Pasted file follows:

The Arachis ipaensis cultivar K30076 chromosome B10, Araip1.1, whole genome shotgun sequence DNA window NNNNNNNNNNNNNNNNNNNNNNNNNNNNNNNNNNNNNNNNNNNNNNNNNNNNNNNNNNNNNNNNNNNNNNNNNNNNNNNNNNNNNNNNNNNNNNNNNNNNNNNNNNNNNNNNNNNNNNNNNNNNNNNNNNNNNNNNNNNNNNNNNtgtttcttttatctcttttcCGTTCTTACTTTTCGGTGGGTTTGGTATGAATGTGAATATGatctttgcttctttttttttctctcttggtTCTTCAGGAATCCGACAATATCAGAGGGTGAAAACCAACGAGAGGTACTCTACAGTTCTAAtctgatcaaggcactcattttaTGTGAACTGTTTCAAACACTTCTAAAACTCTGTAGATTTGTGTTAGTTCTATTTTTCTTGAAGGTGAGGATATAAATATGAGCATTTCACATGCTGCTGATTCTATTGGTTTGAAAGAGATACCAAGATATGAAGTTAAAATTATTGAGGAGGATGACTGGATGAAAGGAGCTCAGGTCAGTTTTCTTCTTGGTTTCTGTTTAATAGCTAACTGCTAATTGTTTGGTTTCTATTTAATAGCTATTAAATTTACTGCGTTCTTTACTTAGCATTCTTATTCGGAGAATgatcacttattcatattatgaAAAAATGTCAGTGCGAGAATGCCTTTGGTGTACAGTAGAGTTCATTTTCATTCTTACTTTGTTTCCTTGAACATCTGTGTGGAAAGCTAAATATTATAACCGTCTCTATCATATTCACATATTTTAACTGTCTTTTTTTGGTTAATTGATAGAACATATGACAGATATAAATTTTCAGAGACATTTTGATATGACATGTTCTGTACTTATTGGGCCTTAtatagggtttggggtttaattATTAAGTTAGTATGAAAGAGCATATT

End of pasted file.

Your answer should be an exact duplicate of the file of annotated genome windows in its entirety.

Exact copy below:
The Arachis ipaensis cultivar K30076 chromosome B10, Araip1.1, whole genome shotgun sequence DNA window NNNNNNNNNNNNNNNNNNNNNNNNNNNNNNNNNNNNNNNNNNNNNNNNNNNNNNNNNNNNNNNNNNNNNNNNNNNNNNNNNNNNNNNNNNNNNNNNNNNNNNNNNNNNNNNNNNNNNNNNNNNNNNNNNNNNNNNNNNNNNNNNNtgtttcttttatctcttttcCGTTCTTACTTTTCGGTGGGTTTGGTATGAATGTGAATATGatctttgcttctttttttttctctcttggtTCTTCAGGAATCCGACAATATCAGAGGGTGAAAACCAACGAGAGGTACTCTACAGTTCTAAtctgatcaaggcactcattttaTGTGAACTGTTTCAAACACTTCTAAAACTCTGTAGATTTGTGTTAGTTCTATTTTTCTTGAAGGTGAGGATATAAATATGAGCATTTCACATGCTGCTGATTCTATTGGTTTGAAAGAGATACCAAGATATGAAGTTAAAATTATTGAGGAGGATGACTGGATGAAAGGAGCTCAGGTCAGTTTTCTTCTTGGTTTCTGTTTAATAGCTAACTGCTAATTGTTTGGTTTCTATTTAATAGCTATTAAATTTACTGCGTTCTTTACTTAGCATTCTTATTCGGAGAATgatcacttattcatattatgaAAAAATGTCAGTGCGAGAATGCCTTTGGTGTACAGTAGAGTTCATTTTCATTCTTACTTTGTTTCCTTGAACATCTGTGTGGAAAGCTAAATATTATAACCGTCTCTATCATATTCACATATTTTAACTGTCTTTTTTTGGTTAATTGATAGAACATATGACAGATATAAATTTTCAGAGACATTTTGATATGACATGTTCTGTACTTATTGGGCCTTAtatagggtttggggtttaattATTAAGTTAGTATGAAAGAGCATATT